Most of the 2 million couples who get married each year in the United States visit XO Group’s The Knot website when planning their big event.
So how does a company that’s already cornered the wedding-planning market grow?
XO Group wants to move from inspiring brides to helping them coordinate their weddings. It hopes to broker connections between brides and their DJs, florists and venues while taking a cut for making wedding planning easier.
“The question is how do you grow the business if you aren’t growing the brides?” CEO Michael Steib said. “If the wedding business is $60 billion-$90 billion, and a middleman could take something like 10% if they are successful at making those connections, it’s a large opportunity.”
Compared to most media companies, which focus primarily on national advertisers, XO Group’s revenue streams are highly diversified. Last year, transactions accounted for 15% of XO Group’s revenue, third after local advertising revenue from DJs and photographers (46%) and national online revenue (26%).
AdExchanger talked to Steib about how he’s growing XO Group’s business.
AdExchanger: When you joined three years ago, what was your vision to take the company forward?
MICHAEL STEIB: On the earnings call when I joined, we said we are going to be making a significant investment in product and technology, and the stock went down 20% the next day. If the market’s mindset is that you are a legacy media company, they don’t believe there is growth. So if you are investing, you make the company less profitable.
What’s different about how a bride plans her wedding on The Knot today?
If you came to our website four years ago and lived in Wichita and wanted a venue, you could have read an article about what to look for in a venue, how to form a contract and the etiquette for whether or not to invite mom’s new boyfriend.
We knew the moment in your overall planning journey when it’s time to look for a venue, but we weren’t very good about connecting you to the right venue.
Now we can connect users to solutions, and we can tell you what venues are right for you, see if they are the right price and schedule a tour like OpenTable. What used to be solely content is now a content and tech-driven marketplace.
Are changes in how millennial brides plan weddings helping your business?
Today’s audience finds it intolerable to pick up the phone when there is an alternative, which is to do it online. Imagine if you were just starting to plan a wedding and wanted to go online to find good DJs in your price range. They’d have to pick up a phone.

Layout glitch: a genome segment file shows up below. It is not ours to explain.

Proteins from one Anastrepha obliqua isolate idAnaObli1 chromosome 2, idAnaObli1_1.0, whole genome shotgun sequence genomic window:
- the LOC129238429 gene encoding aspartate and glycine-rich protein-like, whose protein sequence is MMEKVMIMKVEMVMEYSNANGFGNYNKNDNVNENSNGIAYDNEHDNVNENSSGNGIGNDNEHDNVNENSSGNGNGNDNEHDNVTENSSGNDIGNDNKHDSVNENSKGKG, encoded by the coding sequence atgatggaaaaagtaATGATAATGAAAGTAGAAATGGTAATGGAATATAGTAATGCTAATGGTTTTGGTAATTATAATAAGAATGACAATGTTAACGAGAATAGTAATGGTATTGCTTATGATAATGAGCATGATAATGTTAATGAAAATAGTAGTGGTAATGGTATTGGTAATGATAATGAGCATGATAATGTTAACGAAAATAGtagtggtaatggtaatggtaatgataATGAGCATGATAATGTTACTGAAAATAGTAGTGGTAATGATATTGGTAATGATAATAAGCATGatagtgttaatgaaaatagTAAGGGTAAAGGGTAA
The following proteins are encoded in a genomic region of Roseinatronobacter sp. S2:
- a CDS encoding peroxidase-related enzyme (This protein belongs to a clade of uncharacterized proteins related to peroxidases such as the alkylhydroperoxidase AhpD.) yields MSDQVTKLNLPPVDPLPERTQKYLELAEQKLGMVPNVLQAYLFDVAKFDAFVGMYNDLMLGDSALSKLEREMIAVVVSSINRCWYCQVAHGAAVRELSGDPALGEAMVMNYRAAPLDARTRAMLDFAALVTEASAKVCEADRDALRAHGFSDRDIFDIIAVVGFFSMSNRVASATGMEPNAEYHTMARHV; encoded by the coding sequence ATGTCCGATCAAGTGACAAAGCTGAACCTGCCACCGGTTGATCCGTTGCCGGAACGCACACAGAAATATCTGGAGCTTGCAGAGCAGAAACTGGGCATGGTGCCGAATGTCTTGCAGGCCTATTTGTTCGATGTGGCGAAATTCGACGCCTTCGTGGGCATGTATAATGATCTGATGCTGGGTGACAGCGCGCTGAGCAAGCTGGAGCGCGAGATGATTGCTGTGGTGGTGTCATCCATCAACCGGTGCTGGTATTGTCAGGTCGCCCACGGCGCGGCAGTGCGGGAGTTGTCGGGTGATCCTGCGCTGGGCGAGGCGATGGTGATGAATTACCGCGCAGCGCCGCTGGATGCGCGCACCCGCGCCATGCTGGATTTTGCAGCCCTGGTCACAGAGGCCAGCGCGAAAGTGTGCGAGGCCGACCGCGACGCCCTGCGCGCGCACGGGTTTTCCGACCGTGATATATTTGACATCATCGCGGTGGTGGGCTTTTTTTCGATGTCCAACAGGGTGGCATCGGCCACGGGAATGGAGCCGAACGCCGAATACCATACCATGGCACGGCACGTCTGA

Our users had become significantly more mobile and wanted to get the job done on their mobile device. And weddings have become a very personal experience, so there is the expectation of the digital products being a personalized experience as well. We’ve taken all of this horrible analog behavior and shrunk it down.
We saw a significant opportunity to take these beloved brands and make an investment in product and technology to enhance the experience of the user, but also to create more transparent value for our advertising partners.
XO Group used to have a commerce business, but exited that – a decision made by many other publishers recently. Why wasn’t it right for you?
We had a warehouse that printed “Mike & Kim’s Wedding” on napkins and matchbooks and engraved mason jars. I don’t know how many make money in that business other than Amazon. We exited that, but we have a Knot Shop. We work with a third party that manages the shop, Wedding Star. All we do is manage the software.
Compared to other media companies, your business is much less dependent on national display advertisers. Do you view that as a strength?
Most companies have a tendency to organize around whatever they tell themselves is their most important metric or indicator. And for legacy media companies, that has been online page views or eyeballs. They set up their business to maximize eyeballs and then sell them at as high of a price as they can to the advertiser.
If you’re a company that says, “Our job is page views,” they get into an arms race about who has more uniques, and that leads to click-bait. We are not an eyeballs business.
So what’s your primary KPI then?
Our priority metric is having connected the user to the business they needed. We don’t talk about views, we talk about transactions. If we didn’t create a wedding website or registry for the couple or their guests didn’t buy the Cuisinart they registered for, we didn’t help them.
What’s the data play for you?
We are using data less like a programmatic ad company would use data and more like a Netflix. They are planning a wedding with us and their wedding date is May 7, 2018, in Tulsa, Okla. Their budget is X, and they’ve invited Y people to the wedding, 55 of whom have RSVP’d. And they should have picked a dress and venue by now, but this couple hasn’t done it yet. We are matching people based on their requirements or how they are similar to other users in the past.
What makes XO Group appealing to national advertisers and keeps you on the media plan?
Psychologists teach us you are more likely to switch brand preferences than anyone when you are going through a big life change. When I got married, all of a sudden I couldn’t buy chemicals to clean. When I had a baby, all of a sudden I needed an SUV.
At every one of these life stages, you switch over. The makeup you wear on your wedding day is the makeup you will be using from now on. If you are a fashion, automotive or beauty company, you are trying to reach this demographic, [which is] psychologically inclined to meeting new brands. It drives more brand lift than less-focused tonnage.
This interview has been condensed and edited.